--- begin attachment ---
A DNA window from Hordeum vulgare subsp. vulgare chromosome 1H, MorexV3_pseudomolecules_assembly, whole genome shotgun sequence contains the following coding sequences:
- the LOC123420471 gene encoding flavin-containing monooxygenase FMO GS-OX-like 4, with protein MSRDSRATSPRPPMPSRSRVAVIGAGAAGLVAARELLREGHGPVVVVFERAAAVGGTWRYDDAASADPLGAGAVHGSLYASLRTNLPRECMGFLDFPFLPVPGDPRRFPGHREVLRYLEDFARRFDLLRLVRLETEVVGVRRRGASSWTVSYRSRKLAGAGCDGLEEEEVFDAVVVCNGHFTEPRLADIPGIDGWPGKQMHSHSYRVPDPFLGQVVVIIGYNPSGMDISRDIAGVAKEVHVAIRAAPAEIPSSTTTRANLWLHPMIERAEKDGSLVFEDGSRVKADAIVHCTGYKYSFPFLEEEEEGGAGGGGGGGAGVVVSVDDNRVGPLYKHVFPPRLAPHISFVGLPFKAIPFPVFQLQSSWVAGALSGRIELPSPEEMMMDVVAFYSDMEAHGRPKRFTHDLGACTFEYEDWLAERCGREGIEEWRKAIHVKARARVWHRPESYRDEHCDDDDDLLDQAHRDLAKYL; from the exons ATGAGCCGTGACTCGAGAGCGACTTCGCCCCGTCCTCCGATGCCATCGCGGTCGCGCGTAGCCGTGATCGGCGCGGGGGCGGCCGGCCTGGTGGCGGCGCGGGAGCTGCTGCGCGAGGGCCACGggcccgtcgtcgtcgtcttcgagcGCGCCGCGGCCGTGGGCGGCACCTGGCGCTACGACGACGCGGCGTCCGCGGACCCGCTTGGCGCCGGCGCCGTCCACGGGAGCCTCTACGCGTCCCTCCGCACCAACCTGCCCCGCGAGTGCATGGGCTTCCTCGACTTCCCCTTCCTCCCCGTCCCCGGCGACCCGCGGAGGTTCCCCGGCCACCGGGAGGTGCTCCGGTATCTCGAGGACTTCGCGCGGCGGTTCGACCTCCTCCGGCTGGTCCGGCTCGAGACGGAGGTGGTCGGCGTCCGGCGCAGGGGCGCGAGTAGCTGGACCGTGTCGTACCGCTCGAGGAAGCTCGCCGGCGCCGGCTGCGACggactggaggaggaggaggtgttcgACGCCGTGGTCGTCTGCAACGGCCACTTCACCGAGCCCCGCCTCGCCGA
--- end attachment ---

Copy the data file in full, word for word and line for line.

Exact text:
A DNA window from Hordeum vulgare subsp. vulgare chromosome 1H, MorexV3_pseudomolecules_assembly, whole genome shotgun sequence contains the following coding sequences:
- the LOC123420471 gene encoding flavin-containing monooxygenase FMO GS-OX-like 4, with protein MSRDSRATSPRPPMPSRSRVAVIGAGAAGLVAARELLREGHGPVVVVFERAAAVGGTWRYDDAASADPLGAGAVHGSLYASLRTNLPRECMGFLDFPFLPVPGDPRRFPGHREVLRYLEDFARRFDLLRLVRLETEVVGVRRRGASSWTVSYRSRKLAGAGCDGLEEEEVFDAVVVCNGHFTEPRLADIPGIDGWPGKQMHSHSYRVPDPFLGQVVVIIGYNPSGMDISRDIAGVAKEVHVAIRAAPAEIPSSTTTRANLWLHPMIERAEKDGSLVFEDGSRVKADAIVHCTGYKYSFPFLEEEEEGGAGGGGGGGAGVVVSVDDNRVGPLYKHVFPPRLAPHISFVGLPFKAIPFPVFQLQSSWVAGALSGRIELPSPEEMMMDVVAFYSDMEAHGRPKRFTHDLGACTFEYEDWLAERCGREGIEEWRKAIHVKARARVWHRPESYRDEHCDDDDDLLDQAHRDLAKYL; from the exons ATGAGCCGTGACTCGAGAGCGACTTCGCCCCGTCCTCCGATGCCATCGCGGTCGCGCGTAGCCGTGATCGGCGCGGGGGCGGCCGGCCTGGTGGCGGCGCGGGAGCTGCTGCGCGAGGGCCACGggcccgtcgtcgtcgtcttcgagcGCGCCGCGGCCGTGGGCGGCACCTGGCGCTACGACGACGCGGCGTCCGCGGACCCGCTTGGCGCCGGCGCCGTCCACGGGAGCCTCTACGCGTCCCTCCGCACCAACCTGCCCCGCGAGTGCATGGGCTTCCTCGACTTCCCCTTCCTCCCCGTCCCCGGCGACCCGCGGAGGTTCCCCGGCCACCGGGAGGTGCTCCGGTATCTCGAGGACTTCGCGCGGCGGTTCGACCTCCTCCGGCTGGTCCGGCTCGAGACGGAGGTGGTCGGCGTCCGGCGCAGGGGCGCGAGTAGCTGGACCGTGTCGTACCGCTCGAGGAAGCTCGCCGGCGCCGGCTGCGACggactggaggaggaggaggtgttcgACGCCGTGGTCGTCTGCAACGGCCACTTCACCGAGCCCCGCCTCGCCGA